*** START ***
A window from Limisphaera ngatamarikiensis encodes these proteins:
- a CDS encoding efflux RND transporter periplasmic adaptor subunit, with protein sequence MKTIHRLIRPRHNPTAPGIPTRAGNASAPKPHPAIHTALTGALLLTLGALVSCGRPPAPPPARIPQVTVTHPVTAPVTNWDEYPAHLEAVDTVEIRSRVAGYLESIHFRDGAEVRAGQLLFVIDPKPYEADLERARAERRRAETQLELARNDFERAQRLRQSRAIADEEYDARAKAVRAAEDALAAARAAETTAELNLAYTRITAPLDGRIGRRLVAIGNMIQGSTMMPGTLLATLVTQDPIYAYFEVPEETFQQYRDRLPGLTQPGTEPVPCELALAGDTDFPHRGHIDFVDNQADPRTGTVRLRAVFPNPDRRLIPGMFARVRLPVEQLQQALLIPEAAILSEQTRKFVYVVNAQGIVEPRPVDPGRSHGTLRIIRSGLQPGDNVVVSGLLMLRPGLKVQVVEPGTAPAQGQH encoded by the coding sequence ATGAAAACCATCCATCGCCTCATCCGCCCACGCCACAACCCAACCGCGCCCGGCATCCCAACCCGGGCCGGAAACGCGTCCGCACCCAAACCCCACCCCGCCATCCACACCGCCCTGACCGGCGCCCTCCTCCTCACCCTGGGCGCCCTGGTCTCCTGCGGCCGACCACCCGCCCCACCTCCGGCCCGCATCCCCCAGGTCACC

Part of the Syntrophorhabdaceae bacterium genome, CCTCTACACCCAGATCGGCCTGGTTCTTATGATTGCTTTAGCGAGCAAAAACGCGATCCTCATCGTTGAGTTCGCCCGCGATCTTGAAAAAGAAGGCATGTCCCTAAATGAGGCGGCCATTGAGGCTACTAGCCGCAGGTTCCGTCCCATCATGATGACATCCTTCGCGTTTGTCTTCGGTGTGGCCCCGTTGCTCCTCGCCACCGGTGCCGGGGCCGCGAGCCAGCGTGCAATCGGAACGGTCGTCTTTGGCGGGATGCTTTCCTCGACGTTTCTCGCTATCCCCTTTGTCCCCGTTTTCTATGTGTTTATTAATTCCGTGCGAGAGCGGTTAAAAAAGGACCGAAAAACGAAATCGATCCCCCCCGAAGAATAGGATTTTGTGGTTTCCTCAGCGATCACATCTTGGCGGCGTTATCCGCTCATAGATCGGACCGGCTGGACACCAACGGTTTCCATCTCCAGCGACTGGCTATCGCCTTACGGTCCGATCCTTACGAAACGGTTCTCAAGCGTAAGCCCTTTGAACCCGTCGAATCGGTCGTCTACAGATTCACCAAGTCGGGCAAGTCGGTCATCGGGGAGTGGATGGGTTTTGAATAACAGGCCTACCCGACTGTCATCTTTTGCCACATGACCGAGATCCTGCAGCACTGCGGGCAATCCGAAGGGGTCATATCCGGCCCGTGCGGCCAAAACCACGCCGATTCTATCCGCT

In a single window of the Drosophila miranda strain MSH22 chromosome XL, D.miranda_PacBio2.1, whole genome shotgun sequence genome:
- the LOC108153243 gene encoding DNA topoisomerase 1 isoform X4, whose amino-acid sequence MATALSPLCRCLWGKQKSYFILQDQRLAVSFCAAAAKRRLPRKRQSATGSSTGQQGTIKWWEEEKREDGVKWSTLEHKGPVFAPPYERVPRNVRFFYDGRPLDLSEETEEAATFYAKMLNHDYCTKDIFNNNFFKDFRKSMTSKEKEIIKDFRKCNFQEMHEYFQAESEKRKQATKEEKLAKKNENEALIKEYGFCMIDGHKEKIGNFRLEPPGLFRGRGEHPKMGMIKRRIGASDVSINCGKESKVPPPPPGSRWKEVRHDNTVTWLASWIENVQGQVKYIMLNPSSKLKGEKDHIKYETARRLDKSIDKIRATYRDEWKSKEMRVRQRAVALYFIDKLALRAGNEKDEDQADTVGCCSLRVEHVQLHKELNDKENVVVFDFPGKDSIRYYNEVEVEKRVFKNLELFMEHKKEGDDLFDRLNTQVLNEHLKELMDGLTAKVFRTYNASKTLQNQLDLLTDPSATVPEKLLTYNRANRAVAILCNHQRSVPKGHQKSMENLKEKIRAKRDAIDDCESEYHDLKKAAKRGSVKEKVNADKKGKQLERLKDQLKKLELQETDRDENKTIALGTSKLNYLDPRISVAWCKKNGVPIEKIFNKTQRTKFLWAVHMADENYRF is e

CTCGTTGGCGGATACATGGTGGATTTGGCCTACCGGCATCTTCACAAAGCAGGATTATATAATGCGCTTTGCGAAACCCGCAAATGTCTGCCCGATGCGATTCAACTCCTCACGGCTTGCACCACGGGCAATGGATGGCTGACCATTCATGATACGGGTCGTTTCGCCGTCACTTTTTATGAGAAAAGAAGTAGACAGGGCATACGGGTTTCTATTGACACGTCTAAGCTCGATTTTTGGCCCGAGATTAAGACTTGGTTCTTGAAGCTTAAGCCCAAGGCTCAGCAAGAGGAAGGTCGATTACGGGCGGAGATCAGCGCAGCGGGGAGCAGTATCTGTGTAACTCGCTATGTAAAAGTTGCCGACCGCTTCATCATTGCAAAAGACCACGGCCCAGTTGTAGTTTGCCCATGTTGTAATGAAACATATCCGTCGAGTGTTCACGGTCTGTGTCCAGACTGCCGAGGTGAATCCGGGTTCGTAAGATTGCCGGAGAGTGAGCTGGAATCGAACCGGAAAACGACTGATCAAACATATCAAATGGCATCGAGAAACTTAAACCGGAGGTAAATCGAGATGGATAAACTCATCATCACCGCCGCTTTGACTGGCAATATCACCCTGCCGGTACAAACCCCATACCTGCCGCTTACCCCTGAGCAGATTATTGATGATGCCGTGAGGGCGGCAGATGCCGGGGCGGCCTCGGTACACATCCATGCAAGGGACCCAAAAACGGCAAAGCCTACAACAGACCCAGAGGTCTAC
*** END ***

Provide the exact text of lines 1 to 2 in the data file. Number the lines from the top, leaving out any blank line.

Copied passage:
A window from Limisphaera ngatamarikiensis encodes these proteins:
- a CDS encoding efflux RND transporter periplasmic adaptor subunit, with protein sequence MKTIHRLIRPRHNPTAPGIPTRAGNASAPKPHPAIHTALTGALLLTLGALVSCGRPPAPPPARIPQVTVTHPVTAPVTNWDEYPAHLEAVDTVEIRSRVAGYLESIHFRDGAEVRAGQLLFVIDPKPYEADLERARAERRRAETQLELARNDFERAQRLRQSRAIADEEYDARAKAVRAAEDALAAARAAETTAELNLAYTRITAPLDGRIGRRLVAIGNMIQGSTMMPGTLLATLVTQDPIYAYFEVPEETFQQYRDRLPGLTQPGTEPVPCELALAGDTDFPHRGHIDFVDNQADPRTGTVRLRAVFPNPDRRLIPGMFARVRLPVEQLQQALLIPEAAILSEQTRKFVYVVNAQGIVEPRPVDPGRSHGTLRIIRSGLQPGDNVVVSGLLMLRPGLKVQVVEPGTAPAQGQH encoded by the coding sequence ATGAAAACCATCCATCGCCTCATCCGCCCACGCCACAACCCAACCGCGCCCGGCATCCCAACCCGGGCCGGAAACGCGTCCGCACCCAAACCCCACCCCGCCATCCACACCGCCCTGACCGGCGCCCTCCTCCTCACCCTGGGCGCCCTGGTCTCCTGCGGCCGACCACCCGCCCCACCTCCGGCCCGCATCCCCCAGGTCACC